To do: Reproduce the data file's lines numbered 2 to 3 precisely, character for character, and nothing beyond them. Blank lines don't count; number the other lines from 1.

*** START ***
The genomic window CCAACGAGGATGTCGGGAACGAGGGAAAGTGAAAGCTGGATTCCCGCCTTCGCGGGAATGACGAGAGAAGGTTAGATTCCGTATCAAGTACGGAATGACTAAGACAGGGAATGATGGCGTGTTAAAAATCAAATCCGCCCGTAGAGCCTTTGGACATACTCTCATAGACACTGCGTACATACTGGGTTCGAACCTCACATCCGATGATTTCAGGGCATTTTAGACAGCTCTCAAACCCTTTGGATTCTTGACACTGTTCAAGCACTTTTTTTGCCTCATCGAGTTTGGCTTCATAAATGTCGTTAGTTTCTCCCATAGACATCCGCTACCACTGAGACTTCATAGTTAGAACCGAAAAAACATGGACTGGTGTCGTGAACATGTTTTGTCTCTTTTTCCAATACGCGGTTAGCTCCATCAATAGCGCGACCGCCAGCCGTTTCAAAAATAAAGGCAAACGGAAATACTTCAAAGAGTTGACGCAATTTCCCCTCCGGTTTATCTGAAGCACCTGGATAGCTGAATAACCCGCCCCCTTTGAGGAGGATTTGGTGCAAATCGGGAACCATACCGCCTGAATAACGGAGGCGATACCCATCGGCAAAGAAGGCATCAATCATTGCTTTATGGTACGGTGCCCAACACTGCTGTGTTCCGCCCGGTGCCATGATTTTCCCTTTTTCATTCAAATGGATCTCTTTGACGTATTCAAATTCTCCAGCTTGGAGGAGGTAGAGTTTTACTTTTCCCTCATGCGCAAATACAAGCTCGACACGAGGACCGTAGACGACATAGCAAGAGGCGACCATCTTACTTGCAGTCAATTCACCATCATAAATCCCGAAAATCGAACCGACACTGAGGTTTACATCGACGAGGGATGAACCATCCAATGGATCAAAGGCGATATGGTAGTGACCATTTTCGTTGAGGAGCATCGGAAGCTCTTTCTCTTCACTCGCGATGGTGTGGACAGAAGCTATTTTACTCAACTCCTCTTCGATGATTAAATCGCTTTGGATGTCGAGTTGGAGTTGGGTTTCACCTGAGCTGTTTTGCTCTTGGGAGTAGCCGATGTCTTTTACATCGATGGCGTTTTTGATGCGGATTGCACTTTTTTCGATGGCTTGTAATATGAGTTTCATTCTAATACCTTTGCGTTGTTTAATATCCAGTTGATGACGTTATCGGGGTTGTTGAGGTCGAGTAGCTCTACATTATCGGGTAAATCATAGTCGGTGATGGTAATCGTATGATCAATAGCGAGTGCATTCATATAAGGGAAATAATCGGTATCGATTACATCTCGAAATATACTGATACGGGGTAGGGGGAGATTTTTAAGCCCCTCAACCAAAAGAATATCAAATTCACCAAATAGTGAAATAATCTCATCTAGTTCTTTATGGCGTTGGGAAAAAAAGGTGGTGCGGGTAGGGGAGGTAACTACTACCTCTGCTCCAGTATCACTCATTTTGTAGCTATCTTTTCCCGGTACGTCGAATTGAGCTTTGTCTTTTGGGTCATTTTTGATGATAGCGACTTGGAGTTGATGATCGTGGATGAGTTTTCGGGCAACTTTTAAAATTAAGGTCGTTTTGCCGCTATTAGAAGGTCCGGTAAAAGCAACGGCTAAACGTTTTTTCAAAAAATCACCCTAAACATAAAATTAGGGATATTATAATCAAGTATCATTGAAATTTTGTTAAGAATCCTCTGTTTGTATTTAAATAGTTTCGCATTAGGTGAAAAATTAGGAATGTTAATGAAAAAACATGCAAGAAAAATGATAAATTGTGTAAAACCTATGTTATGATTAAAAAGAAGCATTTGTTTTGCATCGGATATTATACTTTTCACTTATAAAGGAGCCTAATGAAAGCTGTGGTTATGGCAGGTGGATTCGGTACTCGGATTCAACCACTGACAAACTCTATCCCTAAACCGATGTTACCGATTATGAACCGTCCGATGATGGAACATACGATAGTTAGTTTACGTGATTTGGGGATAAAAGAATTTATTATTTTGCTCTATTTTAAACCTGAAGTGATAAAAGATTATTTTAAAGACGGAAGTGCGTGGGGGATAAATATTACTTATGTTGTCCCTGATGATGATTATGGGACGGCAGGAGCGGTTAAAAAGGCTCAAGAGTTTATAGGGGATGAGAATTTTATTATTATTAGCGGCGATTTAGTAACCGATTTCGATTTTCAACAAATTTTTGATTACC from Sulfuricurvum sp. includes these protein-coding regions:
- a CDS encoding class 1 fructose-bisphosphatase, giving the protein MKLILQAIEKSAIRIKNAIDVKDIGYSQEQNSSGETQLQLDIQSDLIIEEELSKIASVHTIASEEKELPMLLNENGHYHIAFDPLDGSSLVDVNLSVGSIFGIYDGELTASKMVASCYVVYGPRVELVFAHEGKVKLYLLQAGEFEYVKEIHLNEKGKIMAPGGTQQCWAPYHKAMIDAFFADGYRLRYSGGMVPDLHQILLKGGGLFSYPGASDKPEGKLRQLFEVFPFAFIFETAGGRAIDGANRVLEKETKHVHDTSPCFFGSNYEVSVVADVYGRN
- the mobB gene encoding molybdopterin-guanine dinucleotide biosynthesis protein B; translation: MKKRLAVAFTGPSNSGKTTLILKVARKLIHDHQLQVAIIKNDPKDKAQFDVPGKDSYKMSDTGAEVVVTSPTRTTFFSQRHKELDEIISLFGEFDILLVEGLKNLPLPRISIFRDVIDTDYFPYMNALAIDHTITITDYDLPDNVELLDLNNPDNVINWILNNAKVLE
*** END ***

- a CDS encoding class 1 fructose-bisphosphatase, giving the protein MKLILQAIEKSAIRIKNAIDVKDIGYSQEQNSSGETQLQLDIQSDLIIEEELSKIASVHTIASEEKELPMLLNENGHYHIAFDPLDGSSLVDVNLSVGSIFGIYDGELTASKMVASCYVVYGPRVELVFAHEGKVKLYLLQAGEFEYVKEIHLNEKGKIMAPGGTQQCWAPYHKAMIDAFFADGYRLRYSGGMVPDLHQILLKGGGLFSYPGASDKPEGKLRQLFEVFPFAFIFETAGGRAIDGANRVLEKETKHVHDTSPCFFGSNYEVSVVADVYGRN
- the mobB gene encoding molybdopterin-guanine dinucleotide biosynthesis protein B; translation: MKKRLAVAFTGPSNSGKTTLILKVARKLIHDHQLQVAIIKNDPKDKAQFDVPGKDSYKMSDTGAEVVVTSPTRTTFFSQRHKELDEIISLFGEFDILLVEGLKNLPLPRISIFRDVIDTDYFPYMNALAIDHTITITDYDLPDNVELLDLNNPDNVINWILNNAKVLE